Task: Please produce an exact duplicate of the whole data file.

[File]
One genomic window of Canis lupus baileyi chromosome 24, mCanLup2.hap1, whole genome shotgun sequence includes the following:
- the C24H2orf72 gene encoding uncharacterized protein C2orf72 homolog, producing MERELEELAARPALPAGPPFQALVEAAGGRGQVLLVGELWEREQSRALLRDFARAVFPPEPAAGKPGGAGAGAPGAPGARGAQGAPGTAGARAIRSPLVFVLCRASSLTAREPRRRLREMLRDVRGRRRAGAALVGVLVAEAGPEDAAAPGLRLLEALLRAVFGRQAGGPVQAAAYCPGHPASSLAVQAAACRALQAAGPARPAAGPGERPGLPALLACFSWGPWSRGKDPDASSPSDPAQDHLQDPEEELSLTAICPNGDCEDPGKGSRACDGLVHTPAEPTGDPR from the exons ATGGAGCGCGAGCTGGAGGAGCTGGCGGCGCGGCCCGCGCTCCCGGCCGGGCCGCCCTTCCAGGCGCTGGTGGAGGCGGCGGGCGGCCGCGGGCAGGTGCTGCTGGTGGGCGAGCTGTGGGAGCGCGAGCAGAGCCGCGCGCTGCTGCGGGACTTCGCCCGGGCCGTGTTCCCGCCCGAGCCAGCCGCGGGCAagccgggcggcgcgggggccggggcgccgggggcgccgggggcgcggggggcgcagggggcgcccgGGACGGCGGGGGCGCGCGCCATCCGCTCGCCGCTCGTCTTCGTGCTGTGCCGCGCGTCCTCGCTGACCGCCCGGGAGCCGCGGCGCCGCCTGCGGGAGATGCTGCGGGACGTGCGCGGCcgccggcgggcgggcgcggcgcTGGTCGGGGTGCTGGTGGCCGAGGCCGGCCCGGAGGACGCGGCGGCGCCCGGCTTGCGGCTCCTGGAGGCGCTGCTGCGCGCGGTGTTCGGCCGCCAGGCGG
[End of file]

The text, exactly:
One genomic window of Canis lupus baileyi chromosome 24, mCanLup2.hap1, whole genome shotgun sequence includes the following:
- the C24H2orf72 gene encoding uncharacterized protein C2orf72 homolog, producing MERELEELAARPALPAGPPFQALVEAAGGRGQVLLVGELWEREQSRALLRDFARAVFPPEPAAGKPGGAGAGAPGAPGARGAQGAPGTAGARAIRSPLVFVLCRASSLTAREPRRRLREMLRDVRGRRRAGAALVGVLVAEAGPEDAAAPGLRLLEALLRAVFGRQAGGPVQAAAYCPGHPASSLAVQAAACRALQAAGPARPAAGPGERPGLPALLACFSWGPWSRGKDPDASSPSDPAQDHLQDPEEELSLTAICPNGDCEDPGKGSRACDGLVHTPAEPTGDPR from the exons ATGGAGCGCGAGCTGGAGGAGCTGGCGGCGCGGCCCGCGCTCCCGGCCGGGCCGCCCTTCCAGGCGCTGGTGGAGGCGGCGGGCGGCCGCGGGCAGGTGCTGCTGGTGGGCGAGCTGTGGGAGCGCGAGCAGAGCCGCGCGCTGCTGCGGGACTTCGCCCGGGCCGTGTTCCCGCCCGAGCCAGCCGCGGGCAagccgggcggcgcgggggccggggcgccgggggcgccgggggcgcggggggcgcagggggcgcccgGGACGGCGGGGGCGCGCGCCATCCGCTCGCCGCTCGTCTTCGTGCTGTGCCGCGCGTCCTCGCTGACCGCCCGGGAGCCGCGGCGCCGCCTGCGGGAGATGCTGCGGGACGTGCGCGGCcgccggcgggcgggcgcggcgcTGGTCGGGGTGCTGGTGGCCGAGGCCGGCCCGGAGGACGCGGCGGCGCCCGGCTTGCGGCTCCTGGAGGCGCTGCTGCGCGCGGTGTTCGGCCGCCAGGCGG